Gangaji’s last blog delved into questions about our inherent drive to survive and the fears of death and loss that fuel that drive. Out of this core drive are birthed two further strategies for survival: sex and personal power. This month Gangaji focuses on sexuality, and next month she will address personal power.
We can see clearly how the sexual aspect of survival is actively around us in all life forms. The fact of pollination, the exquisite dance of flowers, birds, bees, and insects, is the inherent sexual dance of life.
Our sexuality as human beings can also lead us into the mystery of relationship and the experience of bonding with another human being. In the deep intimate knowing of another, we are annihilated in our individuality. We bring our individuality to that relationship, and then we surrender it to something bigger. In that experience it is possible to recognize that this depth of intimacy is not limited to other human beings; it’s actually possible with all life, including with oneself.
Human sexuality is obviously a necessary part of the survival of our species and the cultural story of humanity. The sexual energy that each human has is natural. There is nothing wrong with it. It’s the way we are made. It’s part of what it means to be alive. However, the intent of this course is not in making sexuality right or wrong. My interest is in the possibility of you freeing yourself from the bondage of sexual identity. If you are suffering with this aspect of your humanity, you might find yourself ready and willing to look into your own life and see how your sense of happiness and self-worth are somehow linked to your identity as a sexual being. When one’s fulfillment is associated with the expression of sexual energy, suffering is inevitably created and sexuality becomes a veiling of truth.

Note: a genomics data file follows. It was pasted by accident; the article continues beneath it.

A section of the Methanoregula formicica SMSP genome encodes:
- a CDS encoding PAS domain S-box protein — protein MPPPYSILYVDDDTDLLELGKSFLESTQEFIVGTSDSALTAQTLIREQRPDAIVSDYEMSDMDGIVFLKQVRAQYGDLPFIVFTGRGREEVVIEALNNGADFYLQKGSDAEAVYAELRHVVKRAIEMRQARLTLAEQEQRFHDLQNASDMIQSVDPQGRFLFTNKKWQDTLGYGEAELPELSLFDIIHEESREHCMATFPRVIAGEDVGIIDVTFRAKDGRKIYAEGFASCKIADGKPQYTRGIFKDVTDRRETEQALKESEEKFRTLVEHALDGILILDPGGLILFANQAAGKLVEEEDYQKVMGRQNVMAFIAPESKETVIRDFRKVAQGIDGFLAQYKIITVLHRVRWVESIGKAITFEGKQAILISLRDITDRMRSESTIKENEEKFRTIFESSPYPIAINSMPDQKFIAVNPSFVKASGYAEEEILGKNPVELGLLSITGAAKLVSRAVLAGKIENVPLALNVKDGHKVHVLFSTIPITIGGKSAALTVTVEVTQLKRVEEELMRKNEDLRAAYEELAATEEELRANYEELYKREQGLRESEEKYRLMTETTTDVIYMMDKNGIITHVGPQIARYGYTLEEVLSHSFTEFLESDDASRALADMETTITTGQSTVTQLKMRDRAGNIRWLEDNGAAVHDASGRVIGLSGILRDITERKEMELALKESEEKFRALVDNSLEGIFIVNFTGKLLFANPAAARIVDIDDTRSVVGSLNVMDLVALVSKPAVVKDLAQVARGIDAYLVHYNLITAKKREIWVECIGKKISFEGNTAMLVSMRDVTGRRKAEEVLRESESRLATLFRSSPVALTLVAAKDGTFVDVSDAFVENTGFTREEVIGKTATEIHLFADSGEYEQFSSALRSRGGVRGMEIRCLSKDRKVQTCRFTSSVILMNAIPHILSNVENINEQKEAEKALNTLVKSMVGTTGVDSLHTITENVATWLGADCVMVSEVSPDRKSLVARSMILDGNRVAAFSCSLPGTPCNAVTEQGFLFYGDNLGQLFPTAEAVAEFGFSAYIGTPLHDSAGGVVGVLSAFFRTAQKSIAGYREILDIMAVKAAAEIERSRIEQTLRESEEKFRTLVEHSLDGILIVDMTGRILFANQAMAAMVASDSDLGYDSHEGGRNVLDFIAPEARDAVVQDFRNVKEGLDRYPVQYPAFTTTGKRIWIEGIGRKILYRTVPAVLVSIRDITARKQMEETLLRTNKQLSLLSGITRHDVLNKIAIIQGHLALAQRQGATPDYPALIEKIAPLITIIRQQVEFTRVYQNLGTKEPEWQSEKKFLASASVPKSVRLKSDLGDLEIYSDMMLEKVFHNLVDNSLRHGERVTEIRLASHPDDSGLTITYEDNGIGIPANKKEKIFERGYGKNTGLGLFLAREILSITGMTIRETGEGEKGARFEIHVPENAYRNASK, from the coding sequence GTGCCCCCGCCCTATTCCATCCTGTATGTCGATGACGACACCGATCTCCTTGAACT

I invite you to consider how you define yourself as a sexual being and what judgments you might be bringing to that definition. Not necessarily to change anything but to simply be willing to tell the truth, and then observe what happens when you tell the truth to yourself. You are not being asked to discover what is the right way for you to define yourself. This discovery is simply about bringing the light of awareness to all of your strategies of survival—however subtle or gross—that unconsciously create unnecessary suffering.
In our Western culture in particular, we have worshiped sexual power. We have bowed to it, fed it, and ultimately been enslaved by it. If you follow sexuality with thought and energy and devotion, you are following a limited god. When limited gods are worshiped, the devotees suffer.
Our sexual energy is a huge force, and there is deep conditioning to do something with this force. The mind can get very activated with fantasies of how this force might be satisfied. Some people, after realizing how much the mind is entangled in sex, are no longer interested in sex because they are no longer interested in feeding the mind. They want to realize what is beyond the mind, what has more power than even the mind. The truth is that if sexual thoughts are not fed, they dissolve effortlessly.
Obviously, an enormous spinning of the mind can occur around the dance of sexuality, because sex is where most people experience some kind of bliss, release, silence, or peace. Many people would say that sex is as good as it gets. Yet in linking up bliss, silence, and peace with the sexual act, a regeneration of struggle, tension, acquisition, and loss also occurs. Once again you find yourself fully back on the wheel of suffering.
My teacher, Papaji, would say quite often about any drive, any desire, or even any thought, “Just don’t touch it.” This means don’t make it wrong, don’t make it right, don’t make it something you need to express, don’t make it something you need to repress, just don’t touch it. Then the energy is free to be present as part of the mystery of our physical and emotional life forms. When sexual energy is free to exist without the necessity to either express it or repress it, you have the capacity to intelligently see what is appropriate in relationship to it. In this you can see clearly what it is you truly want for yourself, and what it is you want for others.